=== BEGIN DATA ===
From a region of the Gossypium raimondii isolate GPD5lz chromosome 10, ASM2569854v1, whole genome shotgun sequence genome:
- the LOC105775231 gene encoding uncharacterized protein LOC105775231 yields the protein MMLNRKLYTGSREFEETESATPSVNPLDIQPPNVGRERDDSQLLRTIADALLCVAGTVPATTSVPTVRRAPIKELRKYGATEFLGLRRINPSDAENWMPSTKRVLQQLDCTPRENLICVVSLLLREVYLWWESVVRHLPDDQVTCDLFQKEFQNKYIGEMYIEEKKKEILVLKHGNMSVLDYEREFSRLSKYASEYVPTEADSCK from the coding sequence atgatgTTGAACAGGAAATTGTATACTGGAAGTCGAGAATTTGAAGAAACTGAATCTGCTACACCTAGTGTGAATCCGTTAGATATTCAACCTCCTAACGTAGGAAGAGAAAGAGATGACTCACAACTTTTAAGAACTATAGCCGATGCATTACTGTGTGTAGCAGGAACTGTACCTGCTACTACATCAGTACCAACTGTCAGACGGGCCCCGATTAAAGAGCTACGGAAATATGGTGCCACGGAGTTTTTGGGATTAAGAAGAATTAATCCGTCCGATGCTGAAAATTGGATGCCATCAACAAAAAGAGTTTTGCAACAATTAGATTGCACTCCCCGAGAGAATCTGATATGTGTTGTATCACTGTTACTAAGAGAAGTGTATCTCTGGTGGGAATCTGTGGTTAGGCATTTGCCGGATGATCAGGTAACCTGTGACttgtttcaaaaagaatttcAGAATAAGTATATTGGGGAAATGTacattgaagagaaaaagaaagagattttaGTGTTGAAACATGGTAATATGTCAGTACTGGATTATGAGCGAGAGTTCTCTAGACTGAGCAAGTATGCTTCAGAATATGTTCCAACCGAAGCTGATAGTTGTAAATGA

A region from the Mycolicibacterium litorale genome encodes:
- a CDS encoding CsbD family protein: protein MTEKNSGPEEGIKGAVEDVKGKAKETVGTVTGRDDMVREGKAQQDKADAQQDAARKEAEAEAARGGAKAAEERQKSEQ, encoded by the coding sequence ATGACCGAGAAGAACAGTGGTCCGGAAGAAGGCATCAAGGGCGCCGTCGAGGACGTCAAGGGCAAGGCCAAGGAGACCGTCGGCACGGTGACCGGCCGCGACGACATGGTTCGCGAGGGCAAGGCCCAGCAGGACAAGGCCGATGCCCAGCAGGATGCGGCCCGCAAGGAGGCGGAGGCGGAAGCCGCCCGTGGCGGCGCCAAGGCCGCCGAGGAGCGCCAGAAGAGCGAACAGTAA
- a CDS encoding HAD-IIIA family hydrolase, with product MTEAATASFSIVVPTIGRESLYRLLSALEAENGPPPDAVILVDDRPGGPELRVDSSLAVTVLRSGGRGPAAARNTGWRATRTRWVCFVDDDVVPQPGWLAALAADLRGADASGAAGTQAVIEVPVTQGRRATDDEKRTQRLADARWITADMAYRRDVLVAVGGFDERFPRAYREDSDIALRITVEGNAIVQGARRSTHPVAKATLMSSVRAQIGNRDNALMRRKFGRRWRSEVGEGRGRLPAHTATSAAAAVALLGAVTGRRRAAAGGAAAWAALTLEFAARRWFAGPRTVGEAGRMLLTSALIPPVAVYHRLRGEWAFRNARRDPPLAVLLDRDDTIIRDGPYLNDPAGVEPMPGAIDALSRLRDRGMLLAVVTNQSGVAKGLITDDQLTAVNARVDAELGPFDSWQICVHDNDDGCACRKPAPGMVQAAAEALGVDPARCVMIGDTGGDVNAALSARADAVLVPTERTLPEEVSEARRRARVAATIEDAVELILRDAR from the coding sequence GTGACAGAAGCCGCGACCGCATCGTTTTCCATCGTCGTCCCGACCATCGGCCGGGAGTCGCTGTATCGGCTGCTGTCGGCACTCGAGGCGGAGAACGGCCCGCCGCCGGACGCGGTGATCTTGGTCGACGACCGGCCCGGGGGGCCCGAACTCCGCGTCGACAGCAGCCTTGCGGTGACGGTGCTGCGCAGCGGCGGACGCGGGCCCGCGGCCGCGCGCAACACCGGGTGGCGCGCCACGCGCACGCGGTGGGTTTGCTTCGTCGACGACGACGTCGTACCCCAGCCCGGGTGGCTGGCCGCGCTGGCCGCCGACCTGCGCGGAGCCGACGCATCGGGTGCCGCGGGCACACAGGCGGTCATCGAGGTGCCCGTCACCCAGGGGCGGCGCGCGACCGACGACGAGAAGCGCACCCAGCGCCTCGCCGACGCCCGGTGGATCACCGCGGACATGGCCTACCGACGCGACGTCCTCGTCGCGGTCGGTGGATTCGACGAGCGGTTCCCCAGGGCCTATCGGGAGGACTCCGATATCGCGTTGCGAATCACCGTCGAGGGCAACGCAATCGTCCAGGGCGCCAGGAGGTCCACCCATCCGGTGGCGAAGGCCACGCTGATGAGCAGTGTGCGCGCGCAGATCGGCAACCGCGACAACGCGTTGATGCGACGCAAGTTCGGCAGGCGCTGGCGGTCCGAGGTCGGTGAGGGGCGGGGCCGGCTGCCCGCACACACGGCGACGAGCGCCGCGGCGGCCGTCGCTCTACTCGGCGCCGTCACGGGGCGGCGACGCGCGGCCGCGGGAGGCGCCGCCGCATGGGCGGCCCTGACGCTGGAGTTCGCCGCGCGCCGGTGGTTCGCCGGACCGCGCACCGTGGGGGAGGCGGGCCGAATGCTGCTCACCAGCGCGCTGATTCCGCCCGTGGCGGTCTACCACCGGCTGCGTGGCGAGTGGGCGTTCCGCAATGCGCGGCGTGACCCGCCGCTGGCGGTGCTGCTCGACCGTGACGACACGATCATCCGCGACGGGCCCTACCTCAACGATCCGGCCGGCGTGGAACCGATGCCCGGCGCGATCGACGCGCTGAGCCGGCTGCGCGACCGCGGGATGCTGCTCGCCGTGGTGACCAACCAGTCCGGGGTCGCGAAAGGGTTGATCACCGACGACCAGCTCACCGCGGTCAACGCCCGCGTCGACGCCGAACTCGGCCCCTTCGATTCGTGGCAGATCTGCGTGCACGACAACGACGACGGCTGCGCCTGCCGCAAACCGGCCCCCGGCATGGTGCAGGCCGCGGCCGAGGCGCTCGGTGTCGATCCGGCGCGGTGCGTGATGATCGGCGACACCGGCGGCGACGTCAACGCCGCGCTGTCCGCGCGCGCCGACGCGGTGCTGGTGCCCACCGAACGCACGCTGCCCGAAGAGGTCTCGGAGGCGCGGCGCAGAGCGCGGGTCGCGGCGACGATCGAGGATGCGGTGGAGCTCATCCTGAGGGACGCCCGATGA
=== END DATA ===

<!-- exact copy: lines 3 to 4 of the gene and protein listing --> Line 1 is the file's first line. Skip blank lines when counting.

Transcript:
A region from the Mycolicibacterium litorale genome encodes:
- a CDS encoding CsbD family protein: protein MTEKNSGPEEGIKGAVEDVKGKAKETVGTVTGRDDMVREGKAQQDKADAQQDAARKEAEAEAARGGAKAAEERQKSEQ, encoded by the coding sequence ATGACCGAGAAGAACAGTGGTCCGGAAGAAGGCATCAAGGGCGCCGTCGAGGACGTCAAGGGCAAGGCCAAGGAGACCGTCGGCACGGTGACCGGCCGCGACGACATGGTTCGCGAGGGCAAGGCCCAGCAGGACAAGGCCGATGCCCAGCAGGATGCGGCCCGCAAGGAGGCGGAGGCGGAAGCCGCCCGTGGCGGCGCCAAGGCCGCCGAGGAGCGCCAGAAGAGCGAACAGTAA